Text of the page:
Quality Assisted Living

5 Things You Should Never See, and 5 Things You Should
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Choosing assisted living for your loved one? Here are some things to look for when trying to decide between multiple communities.

In an assisted living community, you should not:

  1. See negative reviews that have no response in the Caring.com Assisted Living Directory or in other local review sites.

    Bear in mind: Every story has two sides. When you see a negative review, look for the community's response. How do you like their customer service? How will staff respond to you if you ever have a problem?

  2. See a resident sitting alone in a wheelchair, with no one nearby, because staff members are too busy to help them.

    It's fine to see residents sitting by themselves, enjoying a book or looking out the window. It's not fine if a resident is sitting facing a wall or is calling for help without being answered.

  3. See empty common areas.

    Unless it's late at night, at least some of the residents should be interacting with each other, not sitting alone in their rooms.

  4. Hear staff bickering with each other or with residents.

    Staff members should always behave professionally on the job, whether they're interacting with residents, other staff members, or visitors. Other negative indicators include staff members on personal calls while helping residents, or an obvious disagreement between staff and management.

  5. Smell urine or other unpleasant odors.

    Safety and basic hygiene should be the staff's number-one priority. If the staff can't keep the community clean enough to smell good, how can they keep each resident healthy and safe?

In an assisted living community, you should:

  1. Be greeted warmly by someone at the front desk.

    The front desk is the main point of interaction between visitors and the staff. If there's no one at the front desk, it may mean that the community is understaffed -- or, worse, that staff don't find it necessary to monitor who's coming into and going out of the community. If someone's at the front desk but is unfriendly, it's hard to imagine the staff being friendly to residents.

  2. See a state license and Resident Bill of Rights displayed prominently in the lobby.

    All assisted living communities are regulated by the state. If there is no state license or Resident Bill of Rights displayed in the lobby, be sure to ask why.

  3. Hear staff members interacting with residents warmly.

    If staff members are short-tempered with residents, or are polite but seem not to know residents' names, consider looking elsewhere.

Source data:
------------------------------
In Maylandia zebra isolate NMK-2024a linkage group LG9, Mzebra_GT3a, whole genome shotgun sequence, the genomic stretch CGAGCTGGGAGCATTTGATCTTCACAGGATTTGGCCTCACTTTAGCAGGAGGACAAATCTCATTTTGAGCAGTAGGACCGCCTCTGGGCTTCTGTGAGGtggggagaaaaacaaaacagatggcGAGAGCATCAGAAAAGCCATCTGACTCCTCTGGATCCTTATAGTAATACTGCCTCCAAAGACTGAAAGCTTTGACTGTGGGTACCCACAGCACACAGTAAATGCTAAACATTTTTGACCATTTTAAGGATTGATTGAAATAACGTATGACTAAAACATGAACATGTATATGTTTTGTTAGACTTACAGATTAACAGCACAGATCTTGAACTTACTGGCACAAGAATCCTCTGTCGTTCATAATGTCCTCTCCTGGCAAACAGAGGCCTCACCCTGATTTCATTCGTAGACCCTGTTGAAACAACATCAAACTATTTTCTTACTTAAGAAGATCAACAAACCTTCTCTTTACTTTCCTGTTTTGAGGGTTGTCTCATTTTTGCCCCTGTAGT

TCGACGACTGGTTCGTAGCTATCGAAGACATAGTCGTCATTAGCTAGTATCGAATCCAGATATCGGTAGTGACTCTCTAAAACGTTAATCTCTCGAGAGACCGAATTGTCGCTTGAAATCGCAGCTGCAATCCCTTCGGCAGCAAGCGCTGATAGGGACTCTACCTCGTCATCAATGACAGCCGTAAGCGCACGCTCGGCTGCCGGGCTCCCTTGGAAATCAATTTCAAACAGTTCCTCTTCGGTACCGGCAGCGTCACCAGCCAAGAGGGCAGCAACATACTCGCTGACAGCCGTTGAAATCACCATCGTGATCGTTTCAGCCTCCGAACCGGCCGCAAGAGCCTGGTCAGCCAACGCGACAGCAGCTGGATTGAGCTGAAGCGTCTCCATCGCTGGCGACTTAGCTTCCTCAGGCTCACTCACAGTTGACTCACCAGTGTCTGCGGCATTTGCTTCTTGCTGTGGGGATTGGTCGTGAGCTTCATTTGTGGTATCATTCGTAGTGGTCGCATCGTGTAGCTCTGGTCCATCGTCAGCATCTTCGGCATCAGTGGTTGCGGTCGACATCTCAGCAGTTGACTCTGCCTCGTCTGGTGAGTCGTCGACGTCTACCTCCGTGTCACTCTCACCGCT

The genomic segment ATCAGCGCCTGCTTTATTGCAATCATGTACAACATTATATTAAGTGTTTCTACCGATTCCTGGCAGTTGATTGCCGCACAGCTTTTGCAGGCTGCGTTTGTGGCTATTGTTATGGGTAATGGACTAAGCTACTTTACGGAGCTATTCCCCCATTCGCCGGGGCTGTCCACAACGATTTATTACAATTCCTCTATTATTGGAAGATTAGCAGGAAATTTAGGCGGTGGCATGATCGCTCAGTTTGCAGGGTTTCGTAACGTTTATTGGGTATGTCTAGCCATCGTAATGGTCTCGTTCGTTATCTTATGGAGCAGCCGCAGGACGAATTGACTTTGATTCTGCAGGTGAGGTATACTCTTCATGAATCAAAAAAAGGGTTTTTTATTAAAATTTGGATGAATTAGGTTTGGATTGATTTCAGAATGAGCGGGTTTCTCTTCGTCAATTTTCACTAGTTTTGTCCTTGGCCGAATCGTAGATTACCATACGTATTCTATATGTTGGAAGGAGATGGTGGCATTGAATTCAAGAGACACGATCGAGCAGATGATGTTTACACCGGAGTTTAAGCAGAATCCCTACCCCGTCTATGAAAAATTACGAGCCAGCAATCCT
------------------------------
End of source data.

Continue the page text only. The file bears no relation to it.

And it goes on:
4. See residents doing activities, socializing with each other, and talking to staff members.

    Communities should make sure that all residents are able to participate in the social life of the community, no matter how mobile they are (or aren't).

  5. Sense a generally peaceful atmosphere.

    Communities don't need to be absolutely quiet and completely spotless -- they're homes, after all -- but they shouldn't feel crowded, chaotic, or anxiety-provoking either.


7 months ago, said...

Lalitha Need help?


about 2 years ago, said...

Late to the conversation, but to be frank, this an extremely unrealistic list if you have to have state help with assisted living. My Mother's home is clean, pleasant, and the staff is great. The worst I've ever encountered is some litter in her room. However, there are "funny smells in the halls" because it's cleaned daily with strong cleaners. People are left alone, because there isn't enough staff to attend to everyone's bodily needs and entertain them, too. It's not from lack of want, it's from lack of money because it's a no frills operation. If you're paying privately for assisted care, by all means, bring this as a shopping list. If you have to have state assistance, I would humbly suggest setting your sights on clean, thrifty, and friendly. They don't have time to hold everyone's hand.


over 3 years ago, said...

The list of items to look for and to consider the two sides. I like to sit quietly and read and would consider it an insult if it was thought I was neglected. Thank You


almost 4 years ago, said...

information on what to ask and what to look for making sure staff members interact with residence, hot food is a must before we pick out a residence.


almost 4 years ago, said...

advise on what to look for both pro and con in choosing a facility


almost 4 years ago, said...

i know what to expect ,,,i suppose


almost 4 years ago, said...

Simply put, no facility discloses the costs associated with accommodations. That is the determining factor in choosing such a facility and should be included in the information provided. I would never use a facility that bases care of the patients on their financial situation.


over 4 years ago, said...

Just beginning to seek best facility for myself and my small dog. Any and all info helps11


over 4 years ago, said...

Good to know WHAT to look for. Shame that I have not found any places yet that are affordable, that have the SHOULD list.


over 4 years ago, said...

It was a great guide line so pelope can understand it alot more!!!!!!!!!!


over 4 years ago, said...

Yes indeed are very useful tips ... No doubt that the last one is on top of all of them ............. which is Sense a generally peaceful atmosphere.


over 4 years ago, said...

very great tips on what to look for....thanks!